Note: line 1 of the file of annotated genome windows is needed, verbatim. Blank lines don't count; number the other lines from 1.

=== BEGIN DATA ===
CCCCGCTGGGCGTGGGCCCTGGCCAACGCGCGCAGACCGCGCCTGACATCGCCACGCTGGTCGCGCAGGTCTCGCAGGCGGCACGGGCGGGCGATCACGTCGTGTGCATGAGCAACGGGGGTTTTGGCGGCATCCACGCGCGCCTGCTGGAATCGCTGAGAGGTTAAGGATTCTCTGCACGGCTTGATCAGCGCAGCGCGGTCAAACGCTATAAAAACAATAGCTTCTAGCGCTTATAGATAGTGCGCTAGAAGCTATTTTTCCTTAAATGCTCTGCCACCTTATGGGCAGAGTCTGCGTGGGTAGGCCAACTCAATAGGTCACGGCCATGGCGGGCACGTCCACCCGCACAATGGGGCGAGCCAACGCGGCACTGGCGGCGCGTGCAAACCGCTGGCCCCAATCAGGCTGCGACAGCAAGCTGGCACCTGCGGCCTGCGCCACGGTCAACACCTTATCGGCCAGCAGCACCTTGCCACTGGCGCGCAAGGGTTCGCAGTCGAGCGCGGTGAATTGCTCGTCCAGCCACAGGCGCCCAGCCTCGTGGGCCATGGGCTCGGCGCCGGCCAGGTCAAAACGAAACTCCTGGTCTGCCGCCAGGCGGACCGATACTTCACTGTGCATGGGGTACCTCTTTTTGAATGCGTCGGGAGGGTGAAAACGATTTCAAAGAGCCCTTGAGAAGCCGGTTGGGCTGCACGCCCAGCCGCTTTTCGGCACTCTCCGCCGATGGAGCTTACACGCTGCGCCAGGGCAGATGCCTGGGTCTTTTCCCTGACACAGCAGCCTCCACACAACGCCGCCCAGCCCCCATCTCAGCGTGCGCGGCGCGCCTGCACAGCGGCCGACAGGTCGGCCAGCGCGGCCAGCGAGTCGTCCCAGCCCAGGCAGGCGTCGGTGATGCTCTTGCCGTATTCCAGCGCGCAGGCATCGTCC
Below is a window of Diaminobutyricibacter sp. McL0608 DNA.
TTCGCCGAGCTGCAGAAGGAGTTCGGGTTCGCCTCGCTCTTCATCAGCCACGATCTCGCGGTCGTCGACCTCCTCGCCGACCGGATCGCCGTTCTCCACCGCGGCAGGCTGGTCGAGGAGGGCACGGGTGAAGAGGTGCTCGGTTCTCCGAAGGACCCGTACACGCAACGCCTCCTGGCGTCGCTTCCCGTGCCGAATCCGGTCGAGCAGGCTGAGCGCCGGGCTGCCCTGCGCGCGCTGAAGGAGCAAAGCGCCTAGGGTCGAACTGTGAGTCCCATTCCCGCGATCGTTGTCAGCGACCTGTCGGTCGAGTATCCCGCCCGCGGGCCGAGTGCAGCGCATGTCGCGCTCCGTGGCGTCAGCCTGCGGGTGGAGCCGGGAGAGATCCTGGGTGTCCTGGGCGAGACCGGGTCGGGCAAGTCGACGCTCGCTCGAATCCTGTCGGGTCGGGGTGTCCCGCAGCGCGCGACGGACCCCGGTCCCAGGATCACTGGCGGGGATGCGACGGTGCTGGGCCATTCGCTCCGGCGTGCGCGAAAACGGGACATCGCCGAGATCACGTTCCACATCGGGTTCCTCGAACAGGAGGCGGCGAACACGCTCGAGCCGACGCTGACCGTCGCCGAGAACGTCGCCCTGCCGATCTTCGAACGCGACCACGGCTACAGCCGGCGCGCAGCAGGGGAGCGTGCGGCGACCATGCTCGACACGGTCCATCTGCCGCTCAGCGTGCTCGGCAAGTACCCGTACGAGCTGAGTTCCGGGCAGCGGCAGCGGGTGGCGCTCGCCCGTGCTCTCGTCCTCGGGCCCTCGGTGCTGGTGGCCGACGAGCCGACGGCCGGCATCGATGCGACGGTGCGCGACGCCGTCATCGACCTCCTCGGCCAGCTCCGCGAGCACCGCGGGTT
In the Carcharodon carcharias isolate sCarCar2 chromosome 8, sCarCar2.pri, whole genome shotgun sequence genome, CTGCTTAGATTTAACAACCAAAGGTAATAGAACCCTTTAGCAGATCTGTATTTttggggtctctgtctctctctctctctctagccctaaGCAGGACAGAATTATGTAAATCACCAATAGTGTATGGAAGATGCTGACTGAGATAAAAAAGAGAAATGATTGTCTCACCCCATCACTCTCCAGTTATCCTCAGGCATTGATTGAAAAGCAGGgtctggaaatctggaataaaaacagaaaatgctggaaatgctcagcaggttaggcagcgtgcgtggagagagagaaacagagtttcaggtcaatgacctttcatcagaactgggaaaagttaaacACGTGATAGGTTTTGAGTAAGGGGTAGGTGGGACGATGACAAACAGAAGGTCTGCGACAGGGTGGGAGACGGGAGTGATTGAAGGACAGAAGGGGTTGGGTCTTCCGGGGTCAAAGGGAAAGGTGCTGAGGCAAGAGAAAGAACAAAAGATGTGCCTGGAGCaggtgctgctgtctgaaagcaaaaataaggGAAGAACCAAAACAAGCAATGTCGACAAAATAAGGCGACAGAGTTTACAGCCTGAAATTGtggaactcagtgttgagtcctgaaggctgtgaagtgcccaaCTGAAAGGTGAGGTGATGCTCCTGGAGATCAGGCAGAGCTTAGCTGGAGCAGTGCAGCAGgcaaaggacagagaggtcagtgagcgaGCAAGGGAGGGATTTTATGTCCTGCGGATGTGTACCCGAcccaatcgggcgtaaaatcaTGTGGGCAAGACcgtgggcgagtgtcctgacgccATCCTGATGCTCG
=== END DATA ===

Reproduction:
CCCCGCTGGGCGTGGGCCCTGGCCAACGCGCGCAGACCGCGCCTGACATCGCCACGCTGGTCGCGCAGGTCTCGCAGGCGGCACGGGCGGGCGATCACGTCGTGTGCATGAGCAACGGGGGTTTTGGCGGCATCCACGCGCGCCTGCTGGAATCGCTGAGAGGTTAAGGATTCTCTGCACGGCTTGATCAGCGCAGCGCGGTCAAACGCTATAAAAACAATAGCTTCTAGCGCTTATAGATAGTGCGCTAGAAGCTATTTTTCCTTAAATGCTCTGCCACCTTATGGGCAGAGTCTGCGTGGGTAGGCCAACTCAATAGGTCACGGCCATGGCGGGCACGTCCACCCGCACAATGGGGCGAGCCAACGCGGCACTGGCGGCGCGTGCAAACCGCTGGCCCCAATCAGGCTGCGACAGCAAGCTGGCACCTGCGGCCTGCGCCACGGTCAACACCTTATCGGCCAGCAGCACCTTGCCACTGGCGCGCAAGGGTTCGCAGTCGAGCGCGGTGAATTGCTCGTCCAGCCACAGGCGCCCAGCCTCGTGGGCCATGGGCTCGGCGCCGGCCAGGTCAAAACGAAACTCCTGGTCTGCCGCCAGGCGGACCGATACTTCACTGTGCATGGGGTACCTCTTTTTGAATGCGTCGGGAGGGTGAAAACGATTTCAAAGAGCCCTTGAGAAGCCGGTTGGGCTGCACGCCCAGCCGCTTTTCGGCACTCTCCGCCGATGGAGCTTACACGCTGCGCCAGGGCAGATGCCTGGGTCTTTTCCCTGACACAGCAGCCTCCACACAACGCCGCCCAGCCCCCATCTCAGCGTGCGCGGCGCGCCTGCACAGCGGCCGACAGGTCGGCCAGCGCGGCCAGCGAGTCGTCCCAGCCCAGGCAGGCGTCGGTGATGCTCTTGCCGTATTCCAGCGCGCAGGCATCGTCC